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Expert Opin Drug Metab Toxicol. 2019 Feb;15(2):103-112. doi: 10.1080/17425255.2019.1563596. Epub 2019 Jan 3.

Overcoming barriers to optimal drug dosing during ECMO in critically ill adult patients.

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a Faculty of Medicine , University of Queensland Centre for Clinical Research (UQCCR), The University of Queensland , Brisbane , Australia.
b School of Pharmacy , International Islamic University Malaysia , Kuantan , Malaysia.
c Department of Intensive Care Medicine , Royal Brisbane and Women's Hospital , Brisbane , Australia.
d Department of Pharmacy , Royal Brisbane and Women's Hospital , Brisbane , Australia.
e Centre for Translational Anti-infective Pharmacodynamics, School of Pharmacy , The University of Queensland , Brisbane , Australia.
f Adult Intensive Care Services , The Prince Charles Hospital , Chermside , Australia.
g Critical Care Research Group , Centre of Research Excellence for Advanced Cardio-respiratory Therapies Improving OrgaN Support (ACTIONS) and the University of Queensland , Brisbane , Australia.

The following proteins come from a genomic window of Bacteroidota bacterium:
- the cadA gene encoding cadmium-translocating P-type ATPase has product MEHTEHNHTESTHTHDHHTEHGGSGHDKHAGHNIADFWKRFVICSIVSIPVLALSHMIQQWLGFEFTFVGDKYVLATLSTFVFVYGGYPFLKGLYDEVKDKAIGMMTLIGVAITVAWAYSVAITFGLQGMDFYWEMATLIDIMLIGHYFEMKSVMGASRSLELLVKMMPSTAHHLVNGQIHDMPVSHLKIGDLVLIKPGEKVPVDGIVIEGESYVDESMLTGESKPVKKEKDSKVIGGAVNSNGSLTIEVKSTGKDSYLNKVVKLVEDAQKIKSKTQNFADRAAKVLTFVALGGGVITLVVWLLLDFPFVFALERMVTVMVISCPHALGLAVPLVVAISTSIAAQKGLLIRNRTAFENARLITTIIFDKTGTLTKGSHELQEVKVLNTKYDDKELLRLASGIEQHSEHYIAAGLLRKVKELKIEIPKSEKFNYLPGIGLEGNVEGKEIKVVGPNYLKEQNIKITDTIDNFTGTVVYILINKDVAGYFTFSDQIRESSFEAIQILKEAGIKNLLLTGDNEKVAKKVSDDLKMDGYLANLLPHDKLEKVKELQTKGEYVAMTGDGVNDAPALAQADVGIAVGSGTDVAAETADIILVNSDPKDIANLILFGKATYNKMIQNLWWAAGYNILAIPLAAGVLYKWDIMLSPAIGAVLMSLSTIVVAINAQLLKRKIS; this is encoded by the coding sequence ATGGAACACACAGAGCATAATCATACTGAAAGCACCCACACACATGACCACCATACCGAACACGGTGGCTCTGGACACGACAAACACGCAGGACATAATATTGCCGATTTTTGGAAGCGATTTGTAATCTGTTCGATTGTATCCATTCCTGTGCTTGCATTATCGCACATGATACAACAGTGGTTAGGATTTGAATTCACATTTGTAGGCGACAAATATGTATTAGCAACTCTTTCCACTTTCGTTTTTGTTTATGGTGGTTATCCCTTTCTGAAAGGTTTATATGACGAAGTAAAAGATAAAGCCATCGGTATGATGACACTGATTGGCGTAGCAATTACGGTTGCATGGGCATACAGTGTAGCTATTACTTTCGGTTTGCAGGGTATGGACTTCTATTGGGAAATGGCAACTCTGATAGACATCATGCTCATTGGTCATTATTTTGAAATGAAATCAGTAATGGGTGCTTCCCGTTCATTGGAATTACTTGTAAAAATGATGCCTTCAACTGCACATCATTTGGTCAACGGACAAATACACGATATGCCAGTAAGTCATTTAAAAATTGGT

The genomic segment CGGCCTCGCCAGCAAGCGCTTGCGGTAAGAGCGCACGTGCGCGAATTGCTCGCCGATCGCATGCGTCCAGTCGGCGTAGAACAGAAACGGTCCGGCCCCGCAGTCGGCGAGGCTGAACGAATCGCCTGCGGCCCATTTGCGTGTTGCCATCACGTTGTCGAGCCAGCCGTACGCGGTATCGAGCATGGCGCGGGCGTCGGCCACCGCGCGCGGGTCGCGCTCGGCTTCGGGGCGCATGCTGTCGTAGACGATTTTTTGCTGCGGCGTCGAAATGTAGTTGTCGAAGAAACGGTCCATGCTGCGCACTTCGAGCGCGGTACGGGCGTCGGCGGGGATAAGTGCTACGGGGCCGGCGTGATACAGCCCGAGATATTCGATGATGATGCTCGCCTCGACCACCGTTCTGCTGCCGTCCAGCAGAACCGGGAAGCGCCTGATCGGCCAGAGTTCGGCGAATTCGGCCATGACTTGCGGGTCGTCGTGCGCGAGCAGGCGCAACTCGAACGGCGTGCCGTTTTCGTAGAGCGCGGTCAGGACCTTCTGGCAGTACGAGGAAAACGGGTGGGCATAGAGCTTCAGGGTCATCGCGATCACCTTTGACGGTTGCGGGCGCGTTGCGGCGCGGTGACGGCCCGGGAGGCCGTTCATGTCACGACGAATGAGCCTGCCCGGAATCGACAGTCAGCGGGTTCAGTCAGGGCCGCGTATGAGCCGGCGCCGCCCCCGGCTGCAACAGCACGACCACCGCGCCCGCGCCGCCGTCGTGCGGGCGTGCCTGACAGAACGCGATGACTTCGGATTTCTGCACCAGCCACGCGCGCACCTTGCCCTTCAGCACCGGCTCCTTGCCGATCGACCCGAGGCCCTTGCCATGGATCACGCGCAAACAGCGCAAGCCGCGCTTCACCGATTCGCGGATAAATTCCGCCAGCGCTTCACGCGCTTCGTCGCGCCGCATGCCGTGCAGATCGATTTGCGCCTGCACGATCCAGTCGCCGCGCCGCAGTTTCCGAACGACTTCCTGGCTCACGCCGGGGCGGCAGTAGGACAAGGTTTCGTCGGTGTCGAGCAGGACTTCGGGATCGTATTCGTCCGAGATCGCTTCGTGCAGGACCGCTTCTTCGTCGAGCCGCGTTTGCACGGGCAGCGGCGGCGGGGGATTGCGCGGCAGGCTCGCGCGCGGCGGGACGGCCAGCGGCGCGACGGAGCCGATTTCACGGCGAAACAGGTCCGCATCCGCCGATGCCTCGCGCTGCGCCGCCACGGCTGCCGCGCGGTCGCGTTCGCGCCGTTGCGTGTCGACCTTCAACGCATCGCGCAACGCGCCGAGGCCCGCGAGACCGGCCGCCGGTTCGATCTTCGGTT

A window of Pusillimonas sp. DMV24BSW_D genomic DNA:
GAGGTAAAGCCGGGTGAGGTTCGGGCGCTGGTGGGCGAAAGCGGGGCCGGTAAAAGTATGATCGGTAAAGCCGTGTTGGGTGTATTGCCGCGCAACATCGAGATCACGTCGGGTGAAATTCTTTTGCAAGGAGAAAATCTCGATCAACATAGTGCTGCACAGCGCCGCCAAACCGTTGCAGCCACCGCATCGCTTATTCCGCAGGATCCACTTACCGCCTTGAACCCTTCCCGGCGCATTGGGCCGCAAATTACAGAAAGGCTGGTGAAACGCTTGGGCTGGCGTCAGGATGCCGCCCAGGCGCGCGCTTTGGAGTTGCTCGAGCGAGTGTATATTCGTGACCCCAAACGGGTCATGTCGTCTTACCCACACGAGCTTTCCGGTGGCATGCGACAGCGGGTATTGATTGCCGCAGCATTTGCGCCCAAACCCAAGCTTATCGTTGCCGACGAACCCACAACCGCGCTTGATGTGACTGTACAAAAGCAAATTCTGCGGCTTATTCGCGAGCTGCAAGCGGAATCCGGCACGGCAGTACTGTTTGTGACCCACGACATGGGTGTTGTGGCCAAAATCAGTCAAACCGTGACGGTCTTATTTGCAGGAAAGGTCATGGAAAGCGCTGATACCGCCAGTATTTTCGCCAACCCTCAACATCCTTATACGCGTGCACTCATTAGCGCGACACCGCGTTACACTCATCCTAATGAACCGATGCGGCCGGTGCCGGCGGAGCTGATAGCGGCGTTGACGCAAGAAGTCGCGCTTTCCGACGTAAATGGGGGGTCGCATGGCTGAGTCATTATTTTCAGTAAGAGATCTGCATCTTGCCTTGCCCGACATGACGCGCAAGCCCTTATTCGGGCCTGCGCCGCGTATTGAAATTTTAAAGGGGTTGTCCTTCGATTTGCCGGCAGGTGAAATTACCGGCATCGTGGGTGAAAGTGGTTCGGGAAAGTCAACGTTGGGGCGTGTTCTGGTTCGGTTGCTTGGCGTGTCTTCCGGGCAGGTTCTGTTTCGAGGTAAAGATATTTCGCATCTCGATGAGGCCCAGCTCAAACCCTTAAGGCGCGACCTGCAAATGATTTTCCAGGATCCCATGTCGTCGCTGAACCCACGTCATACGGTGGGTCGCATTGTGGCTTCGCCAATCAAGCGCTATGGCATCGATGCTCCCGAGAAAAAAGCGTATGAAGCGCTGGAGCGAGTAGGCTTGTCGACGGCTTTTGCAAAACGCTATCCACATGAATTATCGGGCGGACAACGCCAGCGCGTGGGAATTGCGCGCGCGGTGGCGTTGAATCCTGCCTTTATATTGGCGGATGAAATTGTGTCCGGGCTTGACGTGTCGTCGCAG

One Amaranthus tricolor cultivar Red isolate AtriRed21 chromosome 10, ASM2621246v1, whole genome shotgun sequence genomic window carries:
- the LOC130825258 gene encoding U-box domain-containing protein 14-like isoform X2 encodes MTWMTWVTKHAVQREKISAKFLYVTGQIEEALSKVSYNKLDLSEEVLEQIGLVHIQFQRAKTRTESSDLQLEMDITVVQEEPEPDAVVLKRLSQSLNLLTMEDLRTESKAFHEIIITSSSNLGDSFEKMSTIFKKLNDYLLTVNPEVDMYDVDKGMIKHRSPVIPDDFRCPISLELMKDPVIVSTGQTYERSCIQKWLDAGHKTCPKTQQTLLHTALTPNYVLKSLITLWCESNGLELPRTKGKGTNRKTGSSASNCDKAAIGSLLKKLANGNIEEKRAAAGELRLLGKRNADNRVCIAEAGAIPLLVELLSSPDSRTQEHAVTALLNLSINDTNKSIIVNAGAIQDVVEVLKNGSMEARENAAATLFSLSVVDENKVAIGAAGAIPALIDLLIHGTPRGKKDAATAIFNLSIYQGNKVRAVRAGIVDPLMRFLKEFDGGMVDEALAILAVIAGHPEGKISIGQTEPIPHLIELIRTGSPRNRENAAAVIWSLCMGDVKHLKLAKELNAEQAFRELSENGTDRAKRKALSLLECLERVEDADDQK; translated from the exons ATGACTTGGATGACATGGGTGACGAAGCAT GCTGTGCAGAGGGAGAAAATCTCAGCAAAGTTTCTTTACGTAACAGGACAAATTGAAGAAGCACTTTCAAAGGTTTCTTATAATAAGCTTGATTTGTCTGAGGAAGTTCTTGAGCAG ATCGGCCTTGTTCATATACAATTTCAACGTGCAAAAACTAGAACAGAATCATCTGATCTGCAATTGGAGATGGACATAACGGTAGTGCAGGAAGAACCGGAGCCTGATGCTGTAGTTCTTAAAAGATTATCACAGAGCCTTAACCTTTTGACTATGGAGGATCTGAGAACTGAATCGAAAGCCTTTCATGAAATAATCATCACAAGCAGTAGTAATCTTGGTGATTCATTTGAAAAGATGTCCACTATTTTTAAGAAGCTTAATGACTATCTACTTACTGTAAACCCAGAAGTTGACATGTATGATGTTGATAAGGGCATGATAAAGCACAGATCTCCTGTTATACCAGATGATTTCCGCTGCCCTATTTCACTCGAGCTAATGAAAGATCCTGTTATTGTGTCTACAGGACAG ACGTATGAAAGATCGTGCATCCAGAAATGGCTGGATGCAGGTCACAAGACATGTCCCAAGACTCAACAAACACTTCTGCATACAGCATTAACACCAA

h Faculty of Health Sciences and Medicine , Bond University , Gold Coast , Australia.


One major challenge to achieving optimal patient outcome in extracorporeal membrane oxygenation (ECMO) is the development of effective dosing strategies in this critically ill patient population. Suboptimal drug dosing impacts on patient outcome as patients on ECMO often require reversal of the underlying pathology with effective pharmacotherapy in order to be liberated of the life-support device. Areas covered: This article provides a concise review of the effective use of antibiotics, analgesics, and sedative by characterizing the specific changes in PK secondary to the introduction of the ECMO support. We also discuss the barriers to achieving optimal pharmacotherapy in patients on ECMO and also the current and potential research that can be undertaken to address these clinical challenges. Expert opinion: Decreased bioavailability due to sequestration of drugs in the ECMO circuit and ECMO induced PK alterations are both significant barriers to optimal drug dosing. Evidence-based drug choices may minimize sequestration in the circuit and would enable safety and efficacy to be maintained. More work to characterize ECMO related pharmacodynamic alterations such as effects of ECMO on hepatic cytochrome system are still needed. Novel techniques to increase target site concentrations should also be explored.


Critical illness; ECMO; analgesics; antibiotics; pharmacodynamics; pharmacokinetics; sedatives

[Indexed for MEDLINE]

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